Fashion. My head is filled with fashion. A-lines and ascots, cloches and collars, buckles and bows, sashes and swirls. House moves are like archeological expeditions into the core of your soul. And my own recent move has unearthed its own treasure trove of family photos, Vogue magazines, and enough carefully saved clothing to send one’s imagination dancing across styles and decades…
I come from a long family line of frugal fashionistas. Frugal out of necessity, fashionista as a form of aspirational expression. From them, I learned to dress to express where you wanted to go, who you wanted to be.
This went beyond dress for success: this was dress to manifest.
While all of my great-aunts could sew, embroider, knit, and crochet, each was trained to do so at a professional level. Hand-me-downs were never considered a hand-out, they were a design opportunity for this group of dressmakers and milliners. Over the decades, dresses and fabric travelled back and forth across the Atlantic, as well as down through generations. Change the buttons! Add a bow, sash, scarf! Remove the seams, salvage the fabric, reinvent!
As a dressmaker, my great-aunt Aunt Agnes could replicate a Vogue dress in a heartbeat, keeping any family member benefitting from her skills (like my mother in her early 20s and even me as a toddler) looking like they had just casually emerged from a Parisian photo shoot. As the baby who was always grabbing her pop-pearl choker necklace…and then the little girl watching, leaning against her dressing table as she carefully dabbed on Caron’s Nuit de Noel from art deco cut crystal perfume bottles…she was, to me, Coco Chanel personified, even before I knew who Coco Chanel was. I remember playing dress-up with her 1950s petticoats and slips, which were elegant enough to convince a five year-old she was a golden taffeta princess. As a young professional, I proudly wore her red Chanel-knock-off-box-jacket-style suit to meetings, knowing my mother had also worn it before me–at the same age–to her job.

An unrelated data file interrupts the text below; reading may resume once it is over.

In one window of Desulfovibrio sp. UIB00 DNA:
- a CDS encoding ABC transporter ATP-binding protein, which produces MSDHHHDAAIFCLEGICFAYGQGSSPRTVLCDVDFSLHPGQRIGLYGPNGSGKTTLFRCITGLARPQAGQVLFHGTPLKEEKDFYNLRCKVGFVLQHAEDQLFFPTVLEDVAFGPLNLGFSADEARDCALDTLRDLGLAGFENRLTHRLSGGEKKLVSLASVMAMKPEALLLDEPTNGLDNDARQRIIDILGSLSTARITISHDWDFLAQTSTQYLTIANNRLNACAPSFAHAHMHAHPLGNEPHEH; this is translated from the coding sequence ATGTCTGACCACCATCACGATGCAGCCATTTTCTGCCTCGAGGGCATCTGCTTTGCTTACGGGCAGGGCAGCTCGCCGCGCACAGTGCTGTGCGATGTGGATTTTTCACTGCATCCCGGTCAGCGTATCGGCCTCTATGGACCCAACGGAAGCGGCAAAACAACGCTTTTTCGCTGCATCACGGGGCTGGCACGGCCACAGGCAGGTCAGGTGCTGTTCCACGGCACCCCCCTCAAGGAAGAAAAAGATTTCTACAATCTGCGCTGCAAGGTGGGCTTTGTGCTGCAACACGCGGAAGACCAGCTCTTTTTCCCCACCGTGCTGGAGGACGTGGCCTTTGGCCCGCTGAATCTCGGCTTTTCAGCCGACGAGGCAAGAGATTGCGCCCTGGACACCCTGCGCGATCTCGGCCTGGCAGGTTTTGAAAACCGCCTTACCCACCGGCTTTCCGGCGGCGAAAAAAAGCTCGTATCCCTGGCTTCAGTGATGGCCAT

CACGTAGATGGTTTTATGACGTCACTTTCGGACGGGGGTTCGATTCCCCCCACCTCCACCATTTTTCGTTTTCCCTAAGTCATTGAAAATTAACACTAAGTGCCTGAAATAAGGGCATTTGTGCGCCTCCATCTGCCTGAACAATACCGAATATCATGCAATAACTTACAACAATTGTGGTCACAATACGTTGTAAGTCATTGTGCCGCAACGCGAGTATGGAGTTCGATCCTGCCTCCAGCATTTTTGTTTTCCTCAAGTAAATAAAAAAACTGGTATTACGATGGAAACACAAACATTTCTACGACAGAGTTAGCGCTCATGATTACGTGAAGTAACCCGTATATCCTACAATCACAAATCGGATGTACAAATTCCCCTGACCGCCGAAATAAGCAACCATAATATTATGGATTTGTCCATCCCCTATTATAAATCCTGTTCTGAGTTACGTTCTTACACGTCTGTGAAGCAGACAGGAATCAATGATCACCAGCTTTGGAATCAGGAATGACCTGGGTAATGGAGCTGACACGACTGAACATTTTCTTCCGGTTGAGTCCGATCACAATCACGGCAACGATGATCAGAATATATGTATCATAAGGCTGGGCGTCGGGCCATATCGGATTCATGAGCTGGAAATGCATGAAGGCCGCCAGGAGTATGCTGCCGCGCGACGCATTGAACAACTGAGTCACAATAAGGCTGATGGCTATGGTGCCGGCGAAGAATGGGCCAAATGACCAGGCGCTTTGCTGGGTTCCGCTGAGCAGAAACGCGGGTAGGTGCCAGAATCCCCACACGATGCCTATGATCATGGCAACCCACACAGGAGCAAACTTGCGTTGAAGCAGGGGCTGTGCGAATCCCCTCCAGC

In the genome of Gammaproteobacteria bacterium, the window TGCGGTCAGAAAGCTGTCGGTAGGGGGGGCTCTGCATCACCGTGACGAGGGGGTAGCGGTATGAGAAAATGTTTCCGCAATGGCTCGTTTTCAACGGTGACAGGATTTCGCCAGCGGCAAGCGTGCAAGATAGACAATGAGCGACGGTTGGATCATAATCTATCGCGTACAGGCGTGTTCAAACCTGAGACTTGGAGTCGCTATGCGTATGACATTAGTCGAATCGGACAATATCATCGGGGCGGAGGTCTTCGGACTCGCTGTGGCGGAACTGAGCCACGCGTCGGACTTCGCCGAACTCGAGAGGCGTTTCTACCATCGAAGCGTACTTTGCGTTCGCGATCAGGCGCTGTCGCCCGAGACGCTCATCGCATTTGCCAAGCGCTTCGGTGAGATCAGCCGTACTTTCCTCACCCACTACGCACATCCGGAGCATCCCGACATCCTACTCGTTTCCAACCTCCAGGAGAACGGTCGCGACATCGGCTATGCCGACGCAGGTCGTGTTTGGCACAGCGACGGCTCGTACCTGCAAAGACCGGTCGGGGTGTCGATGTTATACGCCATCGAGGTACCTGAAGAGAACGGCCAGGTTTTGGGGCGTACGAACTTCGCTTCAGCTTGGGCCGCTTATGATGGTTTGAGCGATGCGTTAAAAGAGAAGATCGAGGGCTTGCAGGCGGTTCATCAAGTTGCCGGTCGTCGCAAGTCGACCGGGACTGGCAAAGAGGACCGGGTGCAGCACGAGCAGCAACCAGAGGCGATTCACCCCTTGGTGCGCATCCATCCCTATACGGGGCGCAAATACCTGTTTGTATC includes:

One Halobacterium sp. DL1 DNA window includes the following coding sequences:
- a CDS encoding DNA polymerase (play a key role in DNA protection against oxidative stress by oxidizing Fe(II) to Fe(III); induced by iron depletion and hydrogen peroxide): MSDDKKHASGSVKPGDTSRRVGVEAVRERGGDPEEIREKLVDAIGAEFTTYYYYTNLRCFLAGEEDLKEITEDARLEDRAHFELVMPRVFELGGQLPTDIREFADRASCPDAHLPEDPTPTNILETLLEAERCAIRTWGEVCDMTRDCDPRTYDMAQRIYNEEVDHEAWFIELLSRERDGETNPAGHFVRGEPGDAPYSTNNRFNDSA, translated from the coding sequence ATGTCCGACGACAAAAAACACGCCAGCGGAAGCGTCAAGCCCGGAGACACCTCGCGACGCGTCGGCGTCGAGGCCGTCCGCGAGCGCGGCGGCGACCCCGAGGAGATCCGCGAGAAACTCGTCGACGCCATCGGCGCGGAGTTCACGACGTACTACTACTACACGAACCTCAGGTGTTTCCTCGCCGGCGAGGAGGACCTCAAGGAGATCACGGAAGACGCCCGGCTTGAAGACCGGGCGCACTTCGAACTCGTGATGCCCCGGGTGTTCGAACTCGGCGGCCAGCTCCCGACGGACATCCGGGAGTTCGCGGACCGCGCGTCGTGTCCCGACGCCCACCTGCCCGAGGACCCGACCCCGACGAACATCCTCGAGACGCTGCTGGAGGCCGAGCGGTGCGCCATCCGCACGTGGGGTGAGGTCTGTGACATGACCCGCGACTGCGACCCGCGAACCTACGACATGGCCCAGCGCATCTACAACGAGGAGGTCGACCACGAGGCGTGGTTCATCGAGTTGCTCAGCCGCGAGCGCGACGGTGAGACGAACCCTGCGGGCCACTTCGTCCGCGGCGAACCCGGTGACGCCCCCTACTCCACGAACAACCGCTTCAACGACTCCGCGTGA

While my fashion-influencing great aunts patterned me in the classical style, they could not inspire me to work wonders with their ever-present stash of notions and fabric scraps. In fact, one of my greatest life embarrassments was my own brief encounter with a sewing machine during sewing classes, summer of seventh grade. Mom had such high hopes: given the talent surrounding me, surely my DNA hid a repressed designer awaiting empowerment for expression. My genes did not. My own designer dress was a sack, my self-made shirt had crooked seams, and every creation I produced seemed to favor shades of brown. That summer’s Cape Cod vacation photos, in which I am wearing the fruits of my labors and sporting my new over-sized pink-framed prescription glasses, are quintessential tween horror show material.
To my further embarrassment, even my usually encouraging mother pronounced my sewing skills abysmal. She closed up and abandoned hope for the Singer sewing machine she had installed in my bedroom. Instead, she placed a 1930s Remington typewriter atop the abandoned sewing cabinet. And so began many sleepless household nights to follow, as the anticipated sewing machine’s whirl was replaced by my creativity’s clatter-song moving in a new direction…